Magazine article Regional Economist

Reader Exchange

Magazine article Regional Economist

Reader Exchange

Article excerpt


Maximiliano Dvorkin has been an economist at the Federal Reserve Bank of St. Louis since 2014. His research focuses on labor reallocation and the effect of different economic forces on the employment and occupational decisions of workers and on their well-being. In his spare time, he enjoys the outdoors, cooking and spending time with his family. For more of his research, see

Q: What is the impact of Chinese imports on U.S. jobs?

A: Although most economic models point to overall gains from trade, these gains are not distributed evenly across workers and regions. With that in mind, Lorenzo Caliendo, Fernando Parro and I studied the impact of the surge of imports from China between 2000 and 2007 on different U.S. labor markets.1 In particular, we examined how workers in different sectors, like manufacturing or services, and in different regions were affected.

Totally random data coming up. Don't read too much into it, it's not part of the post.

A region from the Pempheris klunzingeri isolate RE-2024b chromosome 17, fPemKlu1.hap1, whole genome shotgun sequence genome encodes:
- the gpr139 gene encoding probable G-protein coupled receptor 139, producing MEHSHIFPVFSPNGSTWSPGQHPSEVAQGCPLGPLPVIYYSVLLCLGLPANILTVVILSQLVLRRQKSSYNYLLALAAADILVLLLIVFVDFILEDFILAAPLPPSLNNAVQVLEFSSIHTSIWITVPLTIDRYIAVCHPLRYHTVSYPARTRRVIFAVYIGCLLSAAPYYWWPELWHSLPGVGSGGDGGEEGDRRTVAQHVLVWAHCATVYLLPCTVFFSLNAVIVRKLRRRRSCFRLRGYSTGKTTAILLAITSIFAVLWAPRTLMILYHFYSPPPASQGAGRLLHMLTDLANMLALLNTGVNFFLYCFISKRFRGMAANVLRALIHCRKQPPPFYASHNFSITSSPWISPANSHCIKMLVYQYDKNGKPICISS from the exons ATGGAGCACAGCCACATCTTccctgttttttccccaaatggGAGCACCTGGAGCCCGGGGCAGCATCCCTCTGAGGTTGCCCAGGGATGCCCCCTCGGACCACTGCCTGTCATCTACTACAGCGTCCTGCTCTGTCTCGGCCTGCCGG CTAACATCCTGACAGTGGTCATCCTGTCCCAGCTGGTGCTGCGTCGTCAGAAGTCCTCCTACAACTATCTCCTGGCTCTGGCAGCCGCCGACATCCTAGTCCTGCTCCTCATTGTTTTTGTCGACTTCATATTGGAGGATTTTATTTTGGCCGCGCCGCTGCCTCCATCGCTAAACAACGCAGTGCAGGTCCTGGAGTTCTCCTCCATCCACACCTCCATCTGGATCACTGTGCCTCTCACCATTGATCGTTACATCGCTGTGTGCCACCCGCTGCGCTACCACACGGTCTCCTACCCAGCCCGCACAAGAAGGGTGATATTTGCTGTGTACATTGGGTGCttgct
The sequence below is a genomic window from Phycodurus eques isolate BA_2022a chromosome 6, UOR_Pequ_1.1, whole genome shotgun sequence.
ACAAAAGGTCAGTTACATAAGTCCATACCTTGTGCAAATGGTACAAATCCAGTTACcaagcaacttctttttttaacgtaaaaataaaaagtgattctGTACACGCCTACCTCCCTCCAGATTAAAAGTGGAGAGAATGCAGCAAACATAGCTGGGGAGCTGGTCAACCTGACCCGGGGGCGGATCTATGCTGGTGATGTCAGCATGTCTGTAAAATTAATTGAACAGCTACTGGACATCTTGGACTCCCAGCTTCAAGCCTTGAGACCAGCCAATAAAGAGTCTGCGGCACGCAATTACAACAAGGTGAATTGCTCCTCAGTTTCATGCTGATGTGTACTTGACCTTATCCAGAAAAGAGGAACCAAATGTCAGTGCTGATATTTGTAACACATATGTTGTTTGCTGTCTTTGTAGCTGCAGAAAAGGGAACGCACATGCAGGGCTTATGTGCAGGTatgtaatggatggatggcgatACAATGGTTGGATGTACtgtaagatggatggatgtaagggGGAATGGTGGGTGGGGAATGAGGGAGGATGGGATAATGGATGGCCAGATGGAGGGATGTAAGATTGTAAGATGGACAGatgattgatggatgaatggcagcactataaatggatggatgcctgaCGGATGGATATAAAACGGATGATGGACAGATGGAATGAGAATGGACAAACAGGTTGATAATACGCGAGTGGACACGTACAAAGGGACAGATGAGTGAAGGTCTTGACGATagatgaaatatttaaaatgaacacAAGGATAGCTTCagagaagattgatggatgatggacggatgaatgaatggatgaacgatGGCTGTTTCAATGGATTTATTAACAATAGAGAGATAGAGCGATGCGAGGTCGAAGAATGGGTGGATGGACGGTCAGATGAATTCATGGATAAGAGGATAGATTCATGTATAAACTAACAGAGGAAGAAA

Of the more than 3 million manufacturing jobs that were lost overall in the U.S. between 2000 and 2007, we found that about 800,000 manufacturing jobs were lost because of the increased Chinese competition. Most of these jobs were in the production of computer and electronic goods, primary and fabricated metal products, furniture and textiles.

As might be expected, larger states experienced larger losses in manufacturing jobs. After controlling for size, we found that states with a larger share of manufacturing employment (e.g., Ohio) experienced a larger than average loss, while the opposite was true for states with a smaller share of manufacturing employment (e. …

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